In the EU, consumers can claim compensation for damage caused by defective products. Since 1985, product liability rules aim to maintain a fair balance between the interests of consumers and producers.
Since 1993, the EU has had legislation providing for the physical return of cultural objects that have been unlawfully removed from EU countries' territory. This legislation aims to reconcile the fundamental principle of the free movement of goods with the protection of national treasures.
The Commission monitors whether EU countries comply with EU law and whether their national rules hamper the free movement of goods. If EU countries fail to comply, the Commission may initiate infringement proceedings. The procedure ensures that single market rules are respected and applied correctly
Many products on the EU market are subject to harmonised rules that protect consumers, public health, and environment. Harmonised rules preclude the adoption of possibly divergent national rules and ensure the free circulation of products within the EU. Some sectors are still governed by national provisions however. The principle of free movement of goods ensures that these provisions do not lead to the creation of unjustified barriers to trade.
Harmonised sectors are subject to common rules across the EU. They provide a clear and predictable legal framework for businesses. If manufacturers follow these rules, their products can be sold freely in the market:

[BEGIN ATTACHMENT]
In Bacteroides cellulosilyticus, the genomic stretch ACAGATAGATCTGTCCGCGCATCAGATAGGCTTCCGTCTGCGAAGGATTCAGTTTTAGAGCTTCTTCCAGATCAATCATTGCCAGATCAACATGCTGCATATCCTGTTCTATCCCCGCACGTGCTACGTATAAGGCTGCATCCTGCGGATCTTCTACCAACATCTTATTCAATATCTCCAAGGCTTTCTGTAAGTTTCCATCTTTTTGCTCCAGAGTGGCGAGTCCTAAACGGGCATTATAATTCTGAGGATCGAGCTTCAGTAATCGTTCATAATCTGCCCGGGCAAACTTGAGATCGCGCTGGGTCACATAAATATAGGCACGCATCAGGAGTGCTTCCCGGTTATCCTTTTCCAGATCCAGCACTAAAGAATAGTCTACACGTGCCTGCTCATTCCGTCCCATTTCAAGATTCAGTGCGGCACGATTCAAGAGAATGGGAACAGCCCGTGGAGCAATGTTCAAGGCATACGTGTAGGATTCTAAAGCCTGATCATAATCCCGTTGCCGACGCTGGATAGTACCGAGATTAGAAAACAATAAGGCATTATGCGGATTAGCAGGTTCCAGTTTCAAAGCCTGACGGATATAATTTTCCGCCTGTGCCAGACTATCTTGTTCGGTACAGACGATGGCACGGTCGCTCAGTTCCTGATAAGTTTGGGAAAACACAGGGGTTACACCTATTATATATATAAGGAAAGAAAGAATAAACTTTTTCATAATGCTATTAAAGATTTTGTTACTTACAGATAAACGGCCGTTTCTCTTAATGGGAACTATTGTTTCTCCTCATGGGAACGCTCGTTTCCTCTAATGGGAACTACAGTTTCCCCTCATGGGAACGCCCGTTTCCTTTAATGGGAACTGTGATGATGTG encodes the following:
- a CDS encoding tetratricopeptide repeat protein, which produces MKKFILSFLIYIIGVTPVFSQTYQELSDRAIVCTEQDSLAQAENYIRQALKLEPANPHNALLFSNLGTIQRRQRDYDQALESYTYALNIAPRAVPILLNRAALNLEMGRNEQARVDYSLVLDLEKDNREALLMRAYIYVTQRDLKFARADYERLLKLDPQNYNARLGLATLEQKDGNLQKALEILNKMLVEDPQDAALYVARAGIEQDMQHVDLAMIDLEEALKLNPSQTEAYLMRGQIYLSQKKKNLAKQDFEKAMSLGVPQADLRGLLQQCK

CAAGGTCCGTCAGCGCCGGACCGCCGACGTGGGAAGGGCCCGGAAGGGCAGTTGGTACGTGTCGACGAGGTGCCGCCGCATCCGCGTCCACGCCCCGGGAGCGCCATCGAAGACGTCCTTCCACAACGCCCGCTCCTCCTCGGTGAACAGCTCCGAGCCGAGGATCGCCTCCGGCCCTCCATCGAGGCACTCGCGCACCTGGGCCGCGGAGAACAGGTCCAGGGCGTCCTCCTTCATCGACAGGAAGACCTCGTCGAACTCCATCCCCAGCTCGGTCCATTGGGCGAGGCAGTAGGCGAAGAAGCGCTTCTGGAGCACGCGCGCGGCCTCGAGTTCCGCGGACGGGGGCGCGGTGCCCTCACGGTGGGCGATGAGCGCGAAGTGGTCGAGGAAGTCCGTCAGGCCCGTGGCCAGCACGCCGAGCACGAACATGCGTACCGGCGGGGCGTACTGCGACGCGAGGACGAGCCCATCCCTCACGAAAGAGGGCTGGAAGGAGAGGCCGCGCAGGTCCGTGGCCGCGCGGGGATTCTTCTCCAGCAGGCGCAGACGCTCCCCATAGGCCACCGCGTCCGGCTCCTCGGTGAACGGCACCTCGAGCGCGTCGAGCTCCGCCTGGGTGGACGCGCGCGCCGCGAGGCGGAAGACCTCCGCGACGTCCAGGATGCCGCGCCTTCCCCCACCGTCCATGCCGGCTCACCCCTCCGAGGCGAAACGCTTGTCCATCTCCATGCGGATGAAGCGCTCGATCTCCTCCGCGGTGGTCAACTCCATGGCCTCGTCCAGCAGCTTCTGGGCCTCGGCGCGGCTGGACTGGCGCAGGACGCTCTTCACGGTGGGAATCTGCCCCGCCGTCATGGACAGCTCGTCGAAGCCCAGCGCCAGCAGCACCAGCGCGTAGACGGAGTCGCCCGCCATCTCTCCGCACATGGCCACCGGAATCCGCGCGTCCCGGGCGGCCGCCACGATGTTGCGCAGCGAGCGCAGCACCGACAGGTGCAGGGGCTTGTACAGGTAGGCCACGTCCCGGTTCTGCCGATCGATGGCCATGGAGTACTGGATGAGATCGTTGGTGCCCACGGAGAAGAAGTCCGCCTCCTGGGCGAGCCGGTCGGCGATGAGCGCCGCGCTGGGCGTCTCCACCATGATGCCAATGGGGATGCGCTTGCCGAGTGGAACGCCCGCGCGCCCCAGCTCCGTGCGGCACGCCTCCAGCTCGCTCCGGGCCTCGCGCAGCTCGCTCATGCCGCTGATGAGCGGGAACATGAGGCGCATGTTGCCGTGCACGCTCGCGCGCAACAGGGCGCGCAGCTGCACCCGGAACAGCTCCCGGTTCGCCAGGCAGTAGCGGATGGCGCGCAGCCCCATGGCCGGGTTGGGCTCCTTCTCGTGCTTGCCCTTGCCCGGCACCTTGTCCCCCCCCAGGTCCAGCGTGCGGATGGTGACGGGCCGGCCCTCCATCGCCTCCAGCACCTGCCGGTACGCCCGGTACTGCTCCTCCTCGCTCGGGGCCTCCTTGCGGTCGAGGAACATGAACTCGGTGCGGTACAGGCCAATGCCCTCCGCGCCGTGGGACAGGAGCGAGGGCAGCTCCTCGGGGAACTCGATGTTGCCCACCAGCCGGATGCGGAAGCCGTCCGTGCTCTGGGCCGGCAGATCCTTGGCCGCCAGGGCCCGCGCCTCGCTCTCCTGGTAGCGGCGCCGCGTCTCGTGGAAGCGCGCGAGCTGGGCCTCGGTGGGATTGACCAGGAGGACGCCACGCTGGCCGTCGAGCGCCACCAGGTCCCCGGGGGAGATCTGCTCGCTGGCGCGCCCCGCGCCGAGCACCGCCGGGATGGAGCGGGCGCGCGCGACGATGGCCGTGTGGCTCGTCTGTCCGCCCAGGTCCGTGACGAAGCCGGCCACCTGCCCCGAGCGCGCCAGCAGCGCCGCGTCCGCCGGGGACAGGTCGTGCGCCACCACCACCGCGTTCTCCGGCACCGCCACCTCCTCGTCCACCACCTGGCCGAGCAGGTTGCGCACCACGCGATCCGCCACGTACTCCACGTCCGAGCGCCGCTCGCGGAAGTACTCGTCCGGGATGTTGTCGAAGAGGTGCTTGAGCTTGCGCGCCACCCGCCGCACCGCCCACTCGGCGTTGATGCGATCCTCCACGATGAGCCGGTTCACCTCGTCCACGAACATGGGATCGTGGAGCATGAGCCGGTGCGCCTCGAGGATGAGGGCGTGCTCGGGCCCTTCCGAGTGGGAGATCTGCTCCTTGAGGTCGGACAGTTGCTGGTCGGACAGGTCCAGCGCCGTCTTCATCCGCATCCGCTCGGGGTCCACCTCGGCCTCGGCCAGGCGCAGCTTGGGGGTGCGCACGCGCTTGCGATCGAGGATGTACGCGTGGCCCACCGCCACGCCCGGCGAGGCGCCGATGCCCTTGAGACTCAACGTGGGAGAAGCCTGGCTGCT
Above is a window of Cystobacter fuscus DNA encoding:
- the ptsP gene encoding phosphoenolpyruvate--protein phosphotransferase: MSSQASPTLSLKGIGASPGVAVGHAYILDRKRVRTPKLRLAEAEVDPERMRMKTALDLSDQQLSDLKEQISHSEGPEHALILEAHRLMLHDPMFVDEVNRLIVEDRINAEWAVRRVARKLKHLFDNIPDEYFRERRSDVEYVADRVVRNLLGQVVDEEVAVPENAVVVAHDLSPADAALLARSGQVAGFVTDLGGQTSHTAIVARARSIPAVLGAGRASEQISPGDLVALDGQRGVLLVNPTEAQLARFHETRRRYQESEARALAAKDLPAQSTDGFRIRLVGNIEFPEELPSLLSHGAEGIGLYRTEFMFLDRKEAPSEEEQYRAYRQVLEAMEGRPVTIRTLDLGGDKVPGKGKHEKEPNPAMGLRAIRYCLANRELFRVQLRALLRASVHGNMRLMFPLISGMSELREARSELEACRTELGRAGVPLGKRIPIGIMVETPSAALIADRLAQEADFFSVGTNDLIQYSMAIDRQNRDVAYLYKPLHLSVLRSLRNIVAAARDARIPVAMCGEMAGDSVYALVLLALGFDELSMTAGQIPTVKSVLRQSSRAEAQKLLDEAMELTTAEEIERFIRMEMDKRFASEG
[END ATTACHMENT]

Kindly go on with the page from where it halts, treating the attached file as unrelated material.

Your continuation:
- in the majority of sectors (e.g. electronic and electric equipment, machinery, lifts, medical devices), EU legislation is limited to essential health, safety, and environmental protection requirements. To demonstrate compliance with these requirements, manufacturers may voluntarily use standards or other technical specifications;
- in other sectors (e.g. automotive, chemicals), legislation provides detailed requirements obliging certain types of products to have the same technical specifications;
- the EU harmonisation legislation that provides for the free movement of hazardous substances in electrical and electronic equipment is managed by Directorate-General for Environment.
Non-harmonised sectors are not subject to common EU rules and may come under the national rules. These sectors should still benefit from Treaty provisions governing free movement of goods according to Arts. 34-36 TFEU. National rules on these products are subject to a notification procedure that ensures they do not create undue barriers to trade.